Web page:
14 March 2018
Today we shared our 100th and final story, Naba Alfayadh. Naba was a fitting and deliberate choice as our final story. Her boundless enthusiasm and drive left us excited for the future of multiculturalism in Australia, and we hope that after hearing about her incredible achievements to-date, you too will feel inspired.
Perhaps that inspiration will encourage you to start conversations with people of diverse multicultural backgrounds in your own community. Where did they come from? What were their first impressions of Australia? What are their hopes and dreams for the future? These conversations build empathy and understanding, and ultimately, we believe they’ll make your community more prosperous – both socially and economically.
Bounding Plains to Share began as a crazy idea to run from one side of the country to another, but it grew into something far more powerful for us, as we had the privilege of meeting countless new Australians throughout the journey. These people – former refugees, migrants and asylum seekers – came from 31 different countries, and each one had a unique story to share. These were stories of immense hardship, managed with a resilience and strength that – fortunately – most of our lives will never demand.
We were amazed by the determination of each of these people to lead a better life in Australia, and above all, their burning desire to contribute to their community as a show of gratitude for what was often described to us as a ‘second chance at life.’ Almost everyone we met had chosen a career path that would allow them to help others. There were teachers, doctors, nurses, disability workers, social workers, diversity advocates and plenty more. While we were running, they were doing the hard yards in far less glamorous situations, and doing so without complaint. Thanks to everyone who invited us into their homes, their local parks and their workplaces and allowed us to interview them and share their stories online. Thanks also to all the incredible people from multicultural groups and local councils all the way down the East coast, who worked very hard to help us find people to interview. There are too many to name here, but please realise how much we appreciate your efforts!
We’d also like to thank everyone else who made the entire Bounding Plains to Share journey possible. In particular, thanks to the awesome 17 people who came along as support crew. Our two days without a support car in Queensland (when a rat ate our food supplies) are proof that we literally couldn’t have done it without you. These incredible people selflessly donated their time to support us by stopping the car every hour or so to help us top up our food and water supplies. They helped us set up the camper trailer every night, and they sometimes even cooked us dinner!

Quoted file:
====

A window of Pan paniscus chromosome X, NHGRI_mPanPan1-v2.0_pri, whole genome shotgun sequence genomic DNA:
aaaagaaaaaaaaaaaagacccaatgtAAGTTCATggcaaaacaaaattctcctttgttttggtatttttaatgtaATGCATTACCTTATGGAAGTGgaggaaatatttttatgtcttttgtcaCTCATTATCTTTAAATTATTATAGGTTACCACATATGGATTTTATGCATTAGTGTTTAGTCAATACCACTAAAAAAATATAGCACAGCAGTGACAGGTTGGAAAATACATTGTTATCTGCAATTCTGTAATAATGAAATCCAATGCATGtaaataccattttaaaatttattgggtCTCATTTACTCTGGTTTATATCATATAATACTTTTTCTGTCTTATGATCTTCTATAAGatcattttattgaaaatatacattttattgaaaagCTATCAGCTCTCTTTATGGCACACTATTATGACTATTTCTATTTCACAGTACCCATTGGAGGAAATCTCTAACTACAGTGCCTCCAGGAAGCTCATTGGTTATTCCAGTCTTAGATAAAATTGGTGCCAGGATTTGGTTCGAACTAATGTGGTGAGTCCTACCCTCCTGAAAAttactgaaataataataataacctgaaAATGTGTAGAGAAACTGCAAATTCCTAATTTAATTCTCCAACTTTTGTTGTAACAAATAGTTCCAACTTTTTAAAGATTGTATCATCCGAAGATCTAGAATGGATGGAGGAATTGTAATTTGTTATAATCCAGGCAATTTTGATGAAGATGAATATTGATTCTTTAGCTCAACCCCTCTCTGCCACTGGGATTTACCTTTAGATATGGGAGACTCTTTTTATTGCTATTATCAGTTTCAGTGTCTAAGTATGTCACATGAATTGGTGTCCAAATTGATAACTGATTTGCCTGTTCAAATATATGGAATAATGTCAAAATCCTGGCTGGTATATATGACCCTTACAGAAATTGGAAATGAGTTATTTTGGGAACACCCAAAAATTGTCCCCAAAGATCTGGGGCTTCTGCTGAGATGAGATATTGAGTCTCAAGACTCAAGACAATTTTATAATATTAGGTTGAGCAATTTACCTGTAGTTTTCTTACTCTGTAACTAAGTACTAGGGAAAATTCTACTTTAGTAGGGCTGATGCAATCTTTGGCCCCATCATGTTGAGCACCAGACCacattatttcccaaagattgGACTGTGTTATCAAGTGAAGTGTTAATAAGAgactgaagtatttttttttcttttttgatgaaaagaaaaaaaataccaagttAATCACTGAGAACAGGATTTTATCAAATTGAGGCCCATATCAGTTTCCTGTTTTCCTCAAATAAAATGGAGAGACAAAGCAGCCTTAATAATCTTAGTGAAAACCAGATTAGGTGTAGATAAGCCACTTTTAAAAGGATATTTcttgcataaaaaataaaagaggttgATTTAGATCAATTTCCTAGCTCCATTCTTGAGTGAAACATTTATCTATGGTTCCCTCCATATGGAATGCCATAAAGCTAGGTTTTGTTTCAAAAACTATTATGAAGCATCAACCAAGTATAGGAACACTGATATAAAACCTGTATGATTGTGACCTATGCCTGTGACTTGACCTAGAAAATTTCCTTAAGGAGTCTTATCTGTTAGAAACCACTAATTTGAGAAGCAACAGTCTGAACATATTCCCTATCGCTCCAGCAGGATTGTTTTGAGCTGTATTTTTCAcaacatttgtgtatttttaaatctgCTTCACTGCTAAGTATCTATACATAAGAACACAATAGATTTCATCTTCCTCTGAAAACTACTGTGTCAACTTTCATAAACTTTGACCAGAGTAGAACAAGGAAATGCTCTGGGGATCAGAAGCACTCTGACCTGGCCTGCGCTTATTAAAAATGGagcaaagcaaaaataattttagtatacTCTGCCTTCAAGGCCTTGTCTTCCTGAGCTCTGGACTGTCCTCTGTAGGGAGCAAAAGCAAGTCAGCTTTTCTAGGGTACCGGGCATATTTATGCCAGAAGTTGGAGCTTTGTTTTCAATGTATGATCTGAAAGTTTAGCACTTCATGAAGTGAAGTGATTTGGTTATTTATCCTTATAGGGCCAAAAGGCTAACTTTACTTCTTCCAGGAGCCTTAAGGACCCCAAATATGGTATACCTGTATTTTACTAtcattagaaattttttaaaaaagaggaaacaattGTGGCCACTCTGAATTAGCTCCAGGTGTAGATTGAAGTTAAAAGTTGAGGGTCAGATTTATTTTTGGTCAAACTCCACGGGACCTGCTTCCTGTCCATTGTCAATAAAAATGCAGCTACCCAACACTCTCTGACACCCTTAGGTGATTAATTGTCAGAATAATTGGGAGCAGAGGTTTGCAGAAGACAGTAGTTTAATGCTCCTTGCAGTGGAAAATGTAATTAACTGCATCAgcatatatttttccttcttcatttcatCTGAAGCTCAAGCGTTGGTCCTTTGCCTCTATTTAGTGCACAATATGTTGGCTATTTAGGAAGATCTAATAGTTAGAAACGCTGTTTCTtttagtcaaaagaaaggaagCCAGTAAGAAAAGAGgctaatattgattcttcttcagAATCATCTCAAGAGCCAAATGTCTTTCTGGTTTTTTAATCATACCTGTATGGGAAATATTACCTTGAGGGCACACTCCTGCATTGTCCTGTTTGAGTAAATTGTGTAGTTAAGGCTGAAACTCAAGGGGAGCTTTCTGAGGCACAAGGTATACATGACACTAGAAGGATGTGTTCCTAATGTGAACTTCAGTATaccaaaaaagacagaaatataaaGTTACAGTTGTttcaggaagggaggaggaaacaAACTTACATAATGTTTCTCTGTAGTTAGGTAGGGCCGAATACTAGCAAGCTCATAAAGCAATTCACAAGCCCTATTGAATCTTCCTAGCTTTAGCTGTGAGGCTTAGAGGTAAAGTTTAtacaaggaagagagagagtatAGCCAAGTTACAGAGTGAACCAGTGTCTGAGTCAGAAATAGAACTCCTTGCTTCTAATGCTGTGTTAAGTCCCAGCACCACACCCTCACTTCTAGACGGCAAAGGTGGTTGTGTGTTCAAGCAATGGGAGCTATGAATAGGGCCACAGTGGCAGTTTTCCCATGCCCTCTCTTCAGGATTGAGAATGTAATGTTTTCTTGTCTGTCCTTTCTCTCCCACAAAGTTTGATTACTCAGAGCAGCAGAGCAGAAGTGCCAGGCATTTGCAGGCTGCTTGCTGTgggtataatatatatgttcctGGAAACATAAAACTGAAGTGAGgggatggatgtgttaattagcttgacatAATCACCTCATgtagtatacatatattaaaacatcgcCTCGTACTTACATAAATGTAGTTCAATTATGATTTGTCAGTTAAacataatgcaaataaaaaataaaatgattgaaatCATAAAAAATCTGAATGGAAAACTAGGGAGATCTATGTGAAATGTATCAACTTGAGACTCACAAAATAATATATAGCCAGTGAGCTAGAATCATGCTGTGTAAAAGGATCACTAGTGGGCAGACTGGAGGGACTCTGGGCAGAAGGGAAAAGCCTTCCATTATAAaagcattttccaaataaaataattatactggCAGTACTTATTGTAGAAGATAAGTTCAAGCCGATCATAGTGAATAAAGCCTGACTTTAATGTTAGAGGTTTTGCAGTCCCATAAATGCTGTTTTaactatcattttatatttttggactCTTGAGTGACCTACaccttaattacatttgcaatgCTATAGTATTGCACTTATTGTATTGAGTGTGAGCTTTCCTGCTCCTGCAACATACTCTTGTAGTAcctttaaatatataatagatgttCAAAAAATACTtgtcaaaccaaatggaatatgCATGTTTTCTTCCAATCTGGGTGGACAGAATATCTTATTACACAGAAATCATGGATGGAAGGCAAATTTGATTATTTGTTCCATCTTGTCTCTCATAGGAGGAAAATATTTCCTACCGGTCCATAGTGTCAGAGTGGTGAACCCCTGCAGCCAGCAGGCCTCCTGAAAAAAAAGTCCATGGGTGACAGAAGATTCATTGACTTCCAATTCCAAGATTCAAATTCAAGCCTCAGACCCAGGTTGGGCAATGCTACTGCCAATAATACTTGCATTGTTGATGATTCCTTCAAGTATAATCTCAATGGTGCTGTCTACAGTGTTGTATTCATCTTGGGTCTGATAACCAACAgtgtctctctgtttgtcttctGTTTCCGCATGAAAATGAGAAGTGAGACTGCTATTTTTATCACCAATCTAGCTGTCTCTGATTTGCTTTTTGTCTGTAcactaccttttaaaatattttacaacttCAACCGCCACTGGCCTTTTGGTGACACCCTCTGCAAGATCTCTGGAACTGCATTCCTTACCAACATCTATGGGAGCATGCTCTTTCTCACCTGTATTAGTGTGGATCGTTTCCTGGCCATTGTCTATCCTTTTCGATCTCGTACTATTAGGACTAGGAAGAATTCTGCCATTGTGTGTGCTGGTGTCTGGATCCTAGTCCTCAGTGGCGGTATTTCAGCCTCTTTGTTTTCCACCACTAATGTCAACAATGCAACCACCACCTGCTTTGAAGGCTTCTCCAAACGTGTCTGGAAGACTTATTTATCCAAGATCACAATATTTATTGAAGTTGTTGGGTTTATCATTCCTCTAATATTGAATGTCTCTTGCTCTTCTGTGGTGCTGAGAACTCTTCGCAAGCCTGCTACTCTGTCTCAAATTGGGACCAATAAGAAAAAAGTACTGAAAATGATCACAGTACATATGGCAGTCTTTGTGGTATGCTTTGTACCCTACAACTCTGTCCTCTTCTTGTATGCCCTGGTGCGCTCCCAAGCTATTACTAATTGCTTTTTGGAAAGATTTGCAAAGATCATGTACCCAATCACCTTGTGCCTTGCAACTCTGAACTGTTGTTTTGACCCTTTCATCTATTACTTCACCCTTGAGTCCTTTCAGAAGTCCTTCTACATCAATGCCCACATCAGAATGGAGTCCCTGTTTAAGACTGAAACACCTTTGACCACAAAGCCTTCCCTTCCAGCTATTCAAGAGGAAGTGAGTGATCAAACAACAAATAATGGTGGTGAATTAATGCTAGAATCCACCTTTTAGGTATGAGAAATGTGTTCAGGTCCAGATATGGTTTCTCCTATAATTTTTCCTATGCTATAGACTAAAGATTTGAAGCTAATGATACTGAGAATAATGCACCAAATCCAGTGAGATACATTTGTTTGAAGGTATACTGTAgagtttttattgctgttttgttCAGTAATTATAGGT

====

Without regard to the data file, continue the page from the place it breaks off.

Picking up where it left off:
• Susan & Graham Bursill
• Edward Cohen
• Chrissie Mathewson & Megan Shellie
• Alana Toll
• Nick Montgomery & Audrey Vong
• Ash Spittle
• Tom Banks
• Amy & Charlie McCart
• Georgie Farrell
• Will Crossing
• Sam Edney & Andrew Nilon
• Rob Clark
We’d also like to thank all the wonderful people who welcomed us into their homes along the way. Some were family and friends, and some – incredibly – were those who offered us a place to stay having heard we were in town. The Australian generosity of spirit cannot be understated!
- Carla Gorton & Jonathan Strauss (Cairns)
- Tim & Teisha Keating (Townsville)
- Jo-Hannah Lavey & Brendan Ridgley (Mackay)
- Rebecca & Martin Hack (Rockhampton)
- Shirley & Chris Galea (Bundaberg)
- Anne & Ned Fresta (Bundaberg)
- Barbara & Phil Glenwright (Maryborough)
- Gabby (Noosa)
- Henry Ladd & housemates (Brisbane)
- David Forde (Brisbane)
- David and Madi Hislop (Grafton)
- Greg and Rick Nichols (Grafton)
- Jill & Ron Keating (Port Macquarie)
- Anne & Trevor Banks (Taree)
- Helen Baber & Sean Rapley (Newcastle)
- Erica (Palm Beach)
- Susan & Graham Bursill (Sydney)
- The housemates of 4 Holder st (Canberra)
- Mark Pollock (Albury)
- Peter, Virginia & Xanthea Dewez (Wangaratta)
- Cass Grimes & Colin Hickie (Moonee Ponds)
We’d also like to give a shout out to some companies that helped us out with our gear for the run:
- Rundies Undies sent us some of the most comfortable undies we’ve ever run in – we can definitely recommend them!
- Ultra168 kindly donated some drinking flasks after all of ours succumbed to the Queensland heat.
- The Athlete’s Foot Canberra generously gave us a pair of shoes each before we headed off.
- Hoka One One provided some merchandise and a pair of shoes.
- UV SunWay sent us plenty of legionnaires hats to help us ‘keep our look fresh’ throughout the journey.
Finally, a huge thank you to everyone who donated to the Asylum Seeker Resource Centre. We were amazed by your generosity – together you raised almost $13,000. ASRC CEO Kon took us on a tour of the facilities after the finish, and we were immensely proud to have run for such an awesome organisation. Many thanks to Kon, and the fundraising team at the ASRC, including Jo, Alan and Caitlin for supporting us the whole way. If you’d like to donate, fundraising is still open here.
Bounding Plains to Share really was more than just us, it was a massive team effort, and we are eternally grateful to everyone who supported us in this once-in-a-lifetime experience.
We’ll leave you with some final stats to ponder:
Total distance covered: 3898.45kms
Total running days: 89 days
Average distance per day: 44kms
Rest days: 11
Average daily running time: 5hrs 19 mins
Average pace: 6min 49 p/km
Total vertical climb: 28,414 metres
Number of caravan parks stayed in: 51
Number of houses stayed in: 19
Honk count: 331 honks
Stories shared: 100
Number of countries represented: 31
Check out the entire journey’s route here or below.